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PHSL251 Physiology (for Human Nutrition/Dietetics)

Further examination of the function of major organ systems of the human body, with relevance to the practice of human nutrition and dietetics.

PHSL 251 will build on and extend your understanding of the physiology of the nervous, muscular, cardiovascular, respiratory, renal and gastrointestinal system topics that you were introduced to in HUBS 191 and HUBS 192. The laboratories are designed to complement the practice of human nutrition and dietetics.

Paper title Physiology (for Human Nutrition/Dietetics)
Paper code PHSL251
Subject Physiology
EFTS 0.1750
Points 21 points
Teaching period First Semester
Domestic Tuition Fees (NZD) $1,235.68
International Tuition Fees (NZD) $5,733.00

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HUBS 191 and HUBS 192 and two of BIOC 192, CELS 191, CHEM 191, PHSI 191
(PHSL 231 and PHSL 232 and PHSL 233), PHTY 251, MELS 251, PHCY 251
Schedule C
Only available to students majoring in Human Nutrition.
Essential for Human Nutrition majors intending to enrol in dietetics

Course co-ordinator: Associate Professor Daryl Schwenke (

Teaching staff

Dr Phil Heyward, Associate Professor Phil Sheard, Dr Pete Jones, Dr Daryl Schwenke, Dr Andrew Bahn


Note, teaching staff may change, check department website for updates

Paper Structure
51 lectures on topics including:
  • Body composition
  • Nerve
  • Muscle
  • Somatic and special senses
  • Pain
  • Higher brain functions
  • Endocrinology
  • Cardiovascular system
  • Respiration
  • Kidney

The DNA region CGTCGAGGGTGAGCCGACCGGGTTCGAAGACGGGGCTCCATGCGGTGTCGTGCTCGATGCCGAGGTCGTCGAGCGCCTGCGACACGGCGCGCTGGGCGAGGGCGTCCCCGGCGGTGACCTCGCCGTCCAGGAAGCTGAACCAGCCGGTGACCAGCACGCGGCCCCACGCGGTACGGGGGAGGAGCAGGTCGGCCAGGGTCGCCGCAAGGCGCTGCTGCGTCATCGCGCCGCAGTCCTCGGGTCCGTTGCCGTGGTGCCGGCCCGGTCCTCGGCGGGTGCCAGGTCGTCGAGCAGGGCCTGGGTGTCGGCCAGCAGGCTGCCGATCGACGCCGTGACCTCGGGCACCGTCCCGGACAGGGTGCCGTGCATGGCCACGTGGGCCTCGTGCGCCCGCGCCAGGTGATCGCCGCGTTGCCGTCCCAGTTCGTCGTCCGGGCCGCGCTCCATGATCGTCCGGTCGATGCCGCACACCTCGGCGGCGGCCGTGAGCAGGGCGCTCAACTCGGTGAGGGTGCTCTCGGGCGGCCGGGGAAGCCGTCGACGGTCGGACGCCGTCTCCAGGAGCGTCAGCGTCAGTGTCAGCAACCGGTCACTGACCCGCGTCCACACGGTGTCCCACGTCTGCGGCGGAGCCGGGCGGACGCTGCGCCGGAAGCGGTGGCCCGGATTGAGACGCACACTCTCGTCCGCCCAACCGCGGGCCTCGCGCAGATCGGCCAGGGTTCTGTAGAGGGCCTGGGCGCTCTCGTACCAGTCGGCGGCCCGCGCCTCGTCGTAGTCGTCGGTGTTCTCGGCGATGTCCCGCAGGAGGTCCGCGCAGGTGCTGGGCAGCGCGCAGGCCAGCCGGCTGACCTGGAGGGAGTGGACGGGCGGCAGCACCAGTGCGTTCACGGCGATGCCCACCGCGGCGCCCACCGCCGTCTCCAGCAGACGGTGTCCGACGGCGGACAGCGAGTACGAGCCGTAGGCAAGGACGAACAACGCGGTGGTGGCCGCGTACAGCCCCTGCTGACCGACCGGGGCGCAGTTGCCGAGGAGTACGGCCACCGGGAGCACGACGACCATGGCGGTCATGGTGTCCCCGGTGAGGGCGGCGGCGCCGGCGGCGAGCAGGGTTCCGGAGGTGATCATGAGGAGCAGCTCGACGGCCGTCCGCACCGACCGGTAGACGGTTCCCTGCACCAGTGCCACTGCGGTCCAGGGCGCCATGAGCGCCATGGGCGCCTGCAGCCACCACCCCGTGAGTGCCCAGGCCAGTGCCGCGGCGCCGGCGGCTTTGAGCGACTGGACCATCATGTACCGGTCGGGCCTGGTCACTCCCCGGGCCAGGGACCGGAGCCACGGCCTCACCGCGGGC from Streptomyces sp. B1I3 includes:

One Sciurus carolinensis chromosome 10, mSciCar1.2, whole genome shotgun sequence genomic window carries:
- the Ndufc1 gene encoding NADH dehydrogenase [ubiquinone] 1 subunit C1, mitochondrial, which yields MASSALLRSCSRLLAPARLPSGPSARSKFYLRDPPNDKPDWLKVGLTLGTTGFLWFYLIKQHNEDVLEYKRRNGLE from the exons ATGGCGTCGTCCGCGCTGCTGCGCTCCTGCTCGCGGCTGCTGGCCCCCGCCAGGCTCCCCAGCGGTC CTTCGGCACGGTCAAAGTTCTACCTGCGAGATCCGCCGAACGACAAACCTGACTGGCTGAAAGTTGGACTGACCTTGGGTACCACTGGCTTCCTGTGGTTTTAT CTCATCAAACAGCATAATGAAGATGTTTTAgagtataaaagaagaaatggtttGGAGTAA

• Gastrointestinal system
  • Exercise
  • Temperature regulation
Five laboratories, including self-directed clinical case studies:
  • Cell physiology
  • Nerve and muscle physiology and case study (diabetic neuropathy)
  • Cardiac cycle and case study
  • Respiratory control and case study
  • Kidney and gut and case study (vitamin B12 deficiency)
Teaching Arrangements
Four lectures each week and five laboratory sessions, usually on alternate weeks (check timetable to confirm laboratory dates).
Widmaier, Raff, Strang: Vander's "Human Physiology: The Mechanisms of Body Function," 14th edn, McGraw Hill, Inc., New York, 2016.
Graduate Attributes Emphasised
Interdisciplinary perspective, Scholarship, Critical thinking, Ethics, Self-motivation, Teamwork.
View more information about Otago's graduate attributes.
Learning Outcomes
Acquired extensive knowledge of the physiology and pathophysiology of body systems.

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First Semester

Teaching method
This paper is taught On Campus
Learning management system


Stream Days Times Weeks
A1 Monday 09:00-09:50 9-16, 18-22
B1 Tuesday 09:00-09:50 9-16, 18-22
C1 Wednesday 09:00-09:50 9-16, 18-22
E1 Friday 09:00-09:50 9-15, 18-22


Stream Days Times Weeks
Attend one stream from
A1 Tuesday 14:00-16:50 11, 13, 18, 20, 22
A2 Wednesday 14:00-16:50 10, 12, 14, 19, 21